Being active can relieve stress, improve sleep and even reduce migraine attacks
Exercise can be as beneficial for your mental health as it is for your physical health. That’s a particularly good thing for those living with migraine. Although it may be hard to exercise during a migraine attack, it’s important to try when you aren’t having one. There’s evidence to suggest regular exercise can help reduce the frequency of headache attacks. Not only does exercise reduce stress, a common migraine trigger, but it also helps with sleep and improves your mood.
Exercise can help manage the symptoms and triggers of migraine in a few different ways. Exercise releases endorphins, which are the body’s natural painkillers. Endorphins also induce positive feelings and a sense of well-being which can be especially beneficial for those living with migraine, as they face an increased risk of anxiety and depression. Additionally, exercise can improve sleep quality and consistency and help relieve stress, which are common migraine triggers.
How to Get Started
Before starting an exercise program, it’s important to check with your doctor. To prevent stress and overexertion, we recommend slowly introducing exercise into your routine. By pacing yourself, preparing for your routine with the right gear and carefully considering your diet, you can help reduce the risk of exercise-induced migraine attacks and get the most out of a workout.
First, make a plan to help you stick to staying active. Set reminders to get moving by adding time to your calendar, putting up sticky notes or setting an alarm. It helps if you aim to make your exercise more convenient by fitting it into your schedule where it works best. Some people prefer morning activities while others prefer after-work exercises. Either way, try to remove barriers to getting active by choosing a convenient location and time to workout.
Before any physical activity, warm up your muscles by stretching or taking a slow-paced walk. Over time, you can build up your tolerance and tackle longer or tougher exercises. But be sure to listen to your body and avoid pushing yourself too hard, as that can trigger a migraine attack.
Preparations Before You Start
As you add more physical activity into your life, you should pay attention to your diet and water levels. You need to fuel your body on a regular schedule and prevent yourself from feeling thirsty. Thirst is a sign that your body is low on fluids, which is a migraine trigger for many. It is important to stay hydrated, which means drinking water before and after your workout and throughout the rest of the day.
Many people living with migraine already monitor their diets closely to reduce their exposure to food triggers. If you’re increasing your physical activity, consider that you may have to alter your diet to meet your changing caloric needs.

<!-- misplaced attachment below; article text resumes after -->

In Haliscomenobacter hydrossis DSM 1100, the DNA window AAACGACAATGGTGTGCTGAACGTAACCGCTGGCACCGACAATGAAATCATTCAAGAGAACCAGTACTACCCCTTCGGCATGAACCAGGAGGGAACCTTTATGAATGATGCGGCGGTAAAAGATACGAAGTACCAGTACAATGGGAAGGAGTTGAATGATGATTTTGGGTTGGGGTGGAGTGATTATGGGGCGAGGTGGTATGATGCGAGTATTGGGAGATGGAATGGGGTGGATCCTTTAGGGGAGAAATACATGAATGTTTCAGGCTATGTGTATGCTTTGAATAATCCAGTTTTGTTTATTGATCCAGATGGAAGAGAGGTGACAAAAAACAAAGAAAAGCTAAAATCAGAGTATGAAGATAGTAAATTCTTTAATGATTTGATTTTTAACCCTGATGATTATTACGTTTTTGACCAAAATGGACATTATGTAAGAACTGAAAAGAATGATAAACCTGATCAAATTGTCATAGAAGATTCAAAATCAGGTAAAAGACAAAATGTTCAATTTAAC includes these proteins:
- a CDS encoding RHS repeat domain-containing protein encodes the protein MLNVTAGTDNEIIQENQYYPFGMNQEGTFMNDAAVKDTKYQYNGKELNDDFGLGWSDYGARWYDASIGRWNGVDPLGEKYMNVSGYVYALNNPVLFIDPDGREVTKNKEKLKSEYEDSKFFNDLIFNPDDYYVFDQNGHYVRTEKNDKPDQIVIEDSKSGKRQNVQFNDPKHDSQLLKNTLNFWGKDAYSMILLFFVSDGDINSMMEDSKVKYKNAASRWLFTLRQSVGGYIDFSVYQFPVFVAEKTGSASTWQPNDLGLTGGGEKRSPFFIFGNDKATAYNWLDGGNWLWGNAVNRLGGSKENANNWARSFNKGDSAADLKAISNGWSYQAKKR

Creating a Workout Plan
Ideally, an exercise program should include the following three elements: cardio, muscular strength endurance and flexibility training. Cardio-respiratory activities, also known as cardio exercises, include walking, jogging, running, cycling, swimming, jumping rope and much more. You can increase muscular strength with body-weight exercises such as pushups, lifting free weights and other exercises. Finally, activities such as yoga or pilates can help to increase flexibility. An effective exercise plan combines all three elements whether in the same workout session or spread across multiple sessions on different days.
When deciding what to include in your routine, choose activities you enjoy to help you stay motivated. Physical activity should be fun. If competition helps motivate you, there are ways to compete virtually with friends. Try using different workout applications or setting challenges, for example. If you like mental focus in your activities, yoga, pilates and racquet sports require both concentration and discipline. Another way to maintain your motivation is to keep your activities exciting by switching them up. There are many options online or available through smart home workout equipment to keep you engaged in your activity.
It’s important to remember that a lot of exercise can be done for free, or for a relatively low cost. Taking a walk around your neighborhood, stretching at home or following an online yoga or fitness tutorial can make a big difference in your health without adding up your costs.
While staying active is an important part of living a balanced life, some people experience headaches when exercising, a rare headache type brought on by or occurring only during or after physical exercise. If you experience headaches from exercise you should see your doctor so that other serious health issues can be ruled out. This type of headache generally lasts five minutes to 48 hours and may have features similar to that of a migraine attack. In cases where the headache pain is mild or builds slowly, warming up before exercising may help reduce the frequency and duration of attacks.
Additional Factors to Consider
People living with migraine might not be ready to introduce exercise into their routine. So start slow and gradually work exercise into your life to help avoid attacks triggered by physical activity. As a non-pharmacological solution to multiple migraine-related symptoms and risk factors, exercise won’t interfere with your existing medication regimen, making it a treatment option worth considering in your migraine management plan.
Learn more about living with migraine and the diverse treatment options that are available by visiting our resource library.
Reviewed for accuracy by the American Migraine Foundation’s subject matter experts, headache specialists and medical advisers with deep knowledge and training in headache medicine. Click here to read about our editorial board members.